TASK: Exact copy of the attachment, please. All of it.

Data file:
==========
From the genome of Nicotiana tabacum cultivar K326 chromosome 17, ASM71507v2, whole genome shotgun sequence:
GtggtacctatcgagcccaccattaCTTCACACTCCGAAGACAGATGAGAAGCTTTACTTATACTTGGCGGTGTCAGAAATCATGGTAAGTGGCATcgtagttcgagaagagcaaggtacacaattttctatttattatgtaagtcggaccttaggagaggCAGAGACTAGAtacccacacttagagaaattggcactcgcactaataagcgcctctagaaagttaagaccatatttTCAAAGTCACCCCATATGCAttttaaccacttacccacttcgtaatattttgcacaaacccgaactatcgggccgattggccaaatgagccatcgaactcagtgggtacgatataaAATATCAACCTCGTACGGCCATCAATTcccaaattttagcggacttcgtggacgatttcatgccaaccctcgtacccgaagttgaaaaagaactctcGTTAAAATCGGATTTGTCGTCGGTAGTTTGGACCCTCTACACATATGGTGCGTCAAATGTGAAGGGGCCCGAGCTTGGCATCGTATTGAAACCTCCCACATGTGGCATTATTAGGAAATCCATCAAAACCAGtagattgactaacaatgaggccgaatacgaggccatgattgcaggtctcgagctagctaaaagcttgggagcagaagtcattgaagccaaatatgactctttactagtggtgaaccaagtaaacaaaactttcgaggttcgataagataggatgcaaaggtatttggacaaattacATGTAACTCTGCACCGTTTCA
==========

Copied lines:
From the genome of Nicotiana tabacum cultivar K326 chromosome 17, ASM71507v2, whole genome shotgun sequence:
GtggtacctatcgagcccaccattaCTTCACACTCCGAAGACAGATGAGAAGCTTTACTTATACTTGGCGGTGTCAGAAATCATGGTAAGTGGCATcgtagttcgagaagagcaaggtacacaattttctatttattatgtaagtcggaccttaggagaggCAGAGACTAGAtacccacacttagagaaattggcactcgcactaataagcgcctctagaaagttaagaccatatttTCAAAGTCACCCCATATGCAttttaaccacttacccacttcgtaatattttgcacaaacccgaactatcgggccgattggccaaatgagccatcgaactcagtgggtacgatataaAATATCAACCTCGTACGGCCATCAATTcccaaattttagcggacttcgtggacgatttcatgccaaccctcgtacccgaagttgaaaaagaactctcGTTAAAATCGGATTTGTCGTCGGTAGTTTGGACCCTCTACACATATGGTGCGTCAAATGTGAAGGGGCCCGAGCTTGGCATCGTATTGAAACCTCCCACATGTGGCATTATTAGGAAATCCATCAAAACCAGtagattgactaacaatgaggccgaatacgaggccatgattgcaggtctcgagctagctaaaagcttgggagcagaagtcattgaagccaaatatgactctttactagtggtgaaccaagtaaacaaaactttcgaggttcgataagataggatgcaaaggtatttggacaaattacATGTAACTCTGCACCGTTTCA